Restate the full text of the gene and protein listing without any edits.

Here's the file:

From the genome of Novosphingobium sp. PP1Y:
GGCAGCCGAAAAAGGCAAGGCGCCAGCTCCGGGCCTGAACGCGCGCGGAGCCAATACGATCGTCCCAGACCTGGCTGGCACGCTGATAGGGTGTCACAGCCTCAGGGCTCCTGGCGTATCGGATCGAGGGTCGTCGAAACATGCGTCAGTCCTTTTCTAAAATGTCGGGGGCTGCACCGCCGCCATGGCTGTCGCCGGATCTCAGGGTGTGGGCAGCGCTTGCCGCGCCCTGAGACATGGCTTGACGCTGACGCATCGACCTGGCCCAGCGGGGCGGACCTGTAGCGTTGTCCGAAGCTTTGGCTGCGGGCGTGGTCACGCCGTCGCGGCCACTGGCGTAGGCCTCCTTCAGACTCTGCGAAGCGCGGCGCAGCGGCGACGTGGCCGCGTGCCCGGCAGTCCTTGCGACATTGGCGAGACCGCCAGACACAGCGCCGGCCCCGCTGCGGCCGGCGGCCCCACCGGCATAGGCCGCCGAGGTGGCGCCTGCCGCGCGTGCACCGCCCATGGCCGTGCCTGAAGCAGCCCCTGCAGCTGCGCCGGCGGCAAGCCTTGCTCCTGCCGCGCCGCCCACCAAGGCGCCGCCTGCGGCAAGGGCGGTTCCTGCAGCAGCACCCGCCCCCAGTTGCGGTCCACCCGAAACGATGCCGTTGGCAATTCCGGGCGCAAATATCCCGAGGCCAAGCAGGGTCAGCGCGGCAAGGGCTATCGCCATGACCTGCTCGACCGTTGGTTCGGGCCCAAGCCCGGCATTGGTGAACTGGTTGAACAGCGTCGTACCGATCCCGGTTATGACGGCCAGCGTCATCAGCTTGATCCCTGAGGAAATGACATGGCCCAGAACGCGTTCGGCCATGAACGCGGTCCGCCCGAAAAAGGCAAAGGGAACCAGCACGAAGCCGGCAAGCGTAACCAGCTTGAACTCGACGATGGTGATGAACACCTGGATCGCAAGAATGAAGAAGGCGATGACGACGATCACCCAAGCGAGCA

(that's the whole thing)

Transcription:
From the genome of Novosphingobium sp. PP1Y:
GGCAGCCGAAAAAGGCAAGGCGCCAGCTCCGGGCCTGAACGCGCGCGGAGCCAATACGATCGTCCCAGACCTGGCTGGCACGCTGATAGGGTGTCACAGCCTCAGGGCTCCTGGCGTATCGGATCGAGGGTCGTCGAAACATGCGTCAGTCCTTTTCTAAAATGTCGGGGGCTGCACCGCCGCCATGGCTGTCGCCGGATCTCAGGGTGTGGGCAGCGCTTGCCGCGCCCTGAGACATGGCTTGACGCTGACGCATCGACCTGGCCCAGCGGGGCGGACCTGTAGCGTTGTCCGAAGCTTTGGCTGCGGGCGTGGTCACGCCGTCGCGGCCACTGGCGTAGGCCTCCTTCAGACTCTGCGAAGCGCGGCGCAGCGGCGACGTGGCCGCGTGCCCGGCAGTCCTTGCGACATTGGCGAGACCGCCAGACACAGCGCCGGCCCCGCTGCGGCCGGCGGCCCCACCGGCATAGGCCGCCGAGGTGGCGCCTGCCGCGCGTGCACCGCCCATGGCCGTGCCTGAAGCAGCCCCTGCAGCTGCGCCGGCGGCAAGCCTTGCTCCTGCCGCGCCGCCCACCAAGGCGCCGCCTGCGGCAAGGGCGGTTCCTGCAGCAGCACCCGCCCCCAGTTGCGGTCCACCCGAAACGATGCCGTTGGCAATTCCGGGCGCAAATATCCCGAGGCCAAGCAGGGTCAGCGCGGCAAGGGCTATCGCCATGACCTGCTCGACCGTTGGTTCGGGCCCAAGCCCGGCATTGGTGAACTGGTTGAACAGCGTCGTACCGATCCCGGTTATGACGGCCAGCGTCATCAGCTTGATCCCTGAGGAAATGACATGGCCCAGAACGCGTTCGGCCATGAACGCGGTCCGCCCGAAAAAGGCAAAGGGAACCAGCACGAAGCCGGCAAGCGTAACCAGCTTGAACTCGACGATGGTGATGAACACCTGGATCGCAAGAATGAAGAAGGCGATGACGACGATCACCCAAGCGAGCA